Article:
Weber, the Bundesbank president, voted against this measure in the ECB council and criticized it the next day in an interview with the German financial newspaper Börsen-Zeitung. For a central banker, this is a very clear signal of dissatisfaction. But the Bundesbank president faces a dilemma, because he hopes to take over as ECB president when Trichet's term expires next year. The general consensus in the German government is that if he continues to fight against the purchase of the bonds, his prospects for securing the top ECB post will dwindle.
But many German central bankers expect Weber to remain steadfast and not give in. For them, the purchase of government bonds is a betrayal of the principles of the once-proud institution. By deciding to do so, they say, the ECB has lost its status as an independent central bank -- and, along with it, so has the Bundesbank. And then there is the fear of the consequences of such a purchase, which many central bankers believe could jeopardize the very existence of the ECB.
However, European central bankers do not know how long the ECB will continue to buy government bonds. That depends on how bond prices fluctuate in the euro-zone countries in question.
Managing the Crisis
Every morning, the so-called Market Operations Committee (MOC) of the ECB analyzes the situation. The committee, whose members the ECB does not identify, supports the central bank in its monetary policy affairs, foreign currency transactions and the management of currency reserves. But the MOC has also become the bridge from which the central bankers are managing the euro crisis.
The Bundesbank's representative on the MOC is Joachim Nagel, head of the central bank's markets department. In closed-door sessions, he and his fellow committee members determine when and for what amounts the ECB and the euro-zone central banks, in concerted actions, buy up the government bonds of highly indebted euro countries to support their prices and thus maintain yields at a tolerable level.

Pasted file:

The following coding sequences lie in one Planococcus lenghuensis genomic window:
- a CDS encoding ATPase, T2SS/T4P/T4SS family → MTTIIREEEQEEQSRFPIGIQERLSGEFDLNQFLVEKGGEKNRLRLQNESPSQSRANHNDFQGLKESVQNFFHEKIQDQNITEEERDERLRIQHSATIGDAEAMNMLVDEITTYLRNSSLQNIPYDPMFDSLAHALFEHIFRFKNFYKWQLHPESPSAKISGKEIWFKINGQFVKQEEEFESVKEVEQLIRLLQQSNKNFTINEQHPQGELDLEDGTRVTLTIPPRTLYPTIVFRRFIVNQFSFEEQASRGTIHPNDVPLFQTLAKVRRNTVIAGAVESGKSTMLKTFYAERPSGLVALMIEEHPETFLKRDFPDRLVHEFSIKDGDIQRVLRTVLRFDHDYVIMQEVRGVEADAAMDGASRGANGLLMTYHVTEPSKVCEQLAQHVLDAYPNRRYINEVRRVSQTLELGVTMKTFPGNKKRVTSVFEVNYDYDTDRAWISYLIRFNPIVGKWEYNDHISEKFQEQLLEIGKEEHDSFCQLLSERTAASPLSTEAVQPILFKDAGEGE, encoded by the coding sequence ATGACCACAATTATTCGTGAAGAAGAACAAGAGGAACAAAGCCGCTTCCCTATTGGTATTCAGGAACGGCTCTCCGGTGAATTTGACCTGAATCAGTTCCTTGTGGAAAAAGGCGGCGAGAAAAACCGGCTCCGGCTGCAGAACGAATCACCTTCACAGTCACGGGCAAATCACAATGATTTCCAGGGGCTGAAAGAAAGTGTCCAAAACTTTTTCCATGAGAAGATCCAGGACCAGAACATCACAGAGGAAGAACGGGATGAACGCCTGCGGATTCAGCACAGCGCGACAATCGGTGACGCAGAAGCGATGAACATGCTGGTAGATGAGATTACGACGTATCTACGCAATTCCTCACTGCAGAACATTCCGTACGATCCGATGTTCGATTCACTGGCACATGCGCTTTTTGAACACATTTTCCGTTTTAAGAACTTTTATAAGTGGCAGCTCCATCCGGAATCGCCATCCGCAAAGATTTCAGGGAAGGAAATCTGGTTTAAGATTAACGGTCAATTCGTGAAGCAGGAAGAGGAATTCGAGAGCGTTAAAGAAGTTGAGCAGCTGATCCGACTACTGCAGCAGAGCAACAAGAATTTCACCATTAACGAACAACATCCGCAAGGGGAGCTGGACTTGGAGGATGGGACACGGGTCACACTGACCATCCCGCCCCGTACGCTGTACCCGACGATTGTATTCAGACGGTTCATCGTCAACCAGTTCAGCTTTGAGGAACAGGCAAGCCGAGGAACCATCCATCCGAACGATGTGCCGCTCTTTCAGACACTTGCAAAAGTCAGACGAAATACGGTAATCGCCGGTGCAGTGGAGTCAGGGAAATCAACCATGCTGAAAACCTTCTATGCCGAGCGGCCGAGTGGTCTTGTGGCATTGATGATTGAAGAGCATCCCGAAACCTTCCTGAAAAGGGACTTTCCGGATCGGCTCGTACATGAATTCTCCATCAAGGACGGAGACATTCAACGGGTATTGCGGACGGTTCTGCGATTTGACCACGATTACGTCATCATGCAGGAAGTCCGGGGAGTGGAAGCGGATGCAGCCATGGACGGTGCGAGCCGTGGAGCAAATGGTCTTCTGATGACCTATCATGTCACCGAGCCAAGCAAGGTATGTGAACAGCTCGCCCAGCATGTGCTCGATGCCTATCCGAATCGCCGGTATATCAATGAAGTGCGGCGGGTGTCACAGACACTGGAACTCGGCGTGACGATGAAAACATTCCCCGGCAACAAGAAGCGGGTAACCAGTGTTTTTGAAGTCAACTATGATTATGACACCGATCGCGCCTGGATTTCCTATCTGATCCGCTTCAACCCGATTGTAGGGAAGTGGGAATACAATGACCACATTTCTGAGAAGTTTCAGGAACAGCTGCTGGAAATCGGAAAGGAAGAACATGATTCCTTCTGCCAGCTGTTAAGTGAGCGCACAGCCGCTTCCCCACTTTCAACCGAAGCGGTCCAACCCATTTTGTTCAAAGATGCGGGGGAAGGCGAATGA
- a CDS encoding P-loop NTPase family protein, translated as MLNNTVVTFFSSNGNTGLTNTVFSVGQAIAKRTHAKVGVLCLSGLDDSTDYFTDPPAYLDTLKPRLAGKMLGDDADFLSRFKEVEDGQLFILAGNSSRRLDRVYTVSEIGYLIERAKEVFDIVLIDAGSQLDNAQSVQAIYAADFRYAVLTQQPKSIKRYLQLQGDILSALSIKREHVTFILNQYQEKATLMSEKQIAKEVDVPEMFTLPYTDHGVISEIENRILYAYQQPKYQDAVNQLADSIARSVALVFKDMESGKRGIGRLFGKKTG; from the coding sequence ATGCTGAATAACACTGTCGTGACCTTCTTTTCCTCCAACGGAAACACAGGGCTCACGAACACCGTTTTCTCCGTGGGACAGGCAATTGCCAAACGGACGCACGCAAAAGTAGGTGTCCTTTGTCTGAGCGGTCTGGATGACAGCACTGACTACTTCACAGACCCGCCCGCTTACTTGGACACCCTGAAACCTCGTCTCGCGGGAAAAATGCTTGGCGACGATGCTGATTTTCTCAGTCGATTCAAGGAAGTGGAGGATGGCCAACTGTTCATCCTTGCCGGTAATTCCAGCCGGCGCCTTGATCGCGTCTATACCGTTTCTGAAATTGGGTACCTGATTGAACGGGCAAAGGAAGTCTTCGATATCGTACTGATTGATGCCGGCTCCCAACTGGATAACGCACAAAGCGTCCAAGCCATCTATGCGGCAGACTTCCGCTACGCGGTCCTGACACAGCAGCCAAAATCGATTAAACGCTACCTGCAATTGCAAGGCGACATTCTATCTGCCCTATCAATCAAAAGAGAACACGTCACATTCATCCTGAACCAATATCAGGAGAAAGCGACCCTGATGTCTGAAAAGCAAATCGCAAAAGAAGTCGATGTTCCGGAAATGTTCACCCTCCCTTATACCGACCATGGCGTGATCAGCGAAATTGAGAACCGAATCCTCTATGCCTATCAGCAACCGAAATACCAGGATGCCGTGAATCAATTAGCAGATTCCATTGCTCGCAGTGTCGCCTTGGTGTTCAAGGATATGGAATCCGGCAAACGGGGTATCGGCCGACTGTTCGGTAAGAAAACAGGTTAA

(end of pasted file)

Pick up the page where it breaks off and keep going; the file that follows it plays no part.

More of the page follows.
The central bankers have informally agreed on what constitutes this tolerable level. The MOC's goal is to manipulate the markets in such a way that bond prices level off at the values that were in place on April 9, before investors, fearing that the governments could default on their bonds, launched into a massive sell-off of the securities.
The Euro Zone's Bad Bank
Bonds worth about €3 billion are now being purchased on every trading day, with €2 billion of the bonds coming from Athens. At the moment, there is no improvement of the situation in sight. "The ECB and the national central banks operating on its behalf are currently the only buyers to speak of," says one market insider.
This policy effectively makes the ECB a so-called "bad bank" (a bank that buys up toxic assets as a means of helping out other institutions), all protestations of its president to the contrary. The pile of junk bonds on the ECB's balance sheet continues to grow. The fact that the ECB is keeping prices artificially high is downright encouraging banks to unload their risky assets onto the central bank.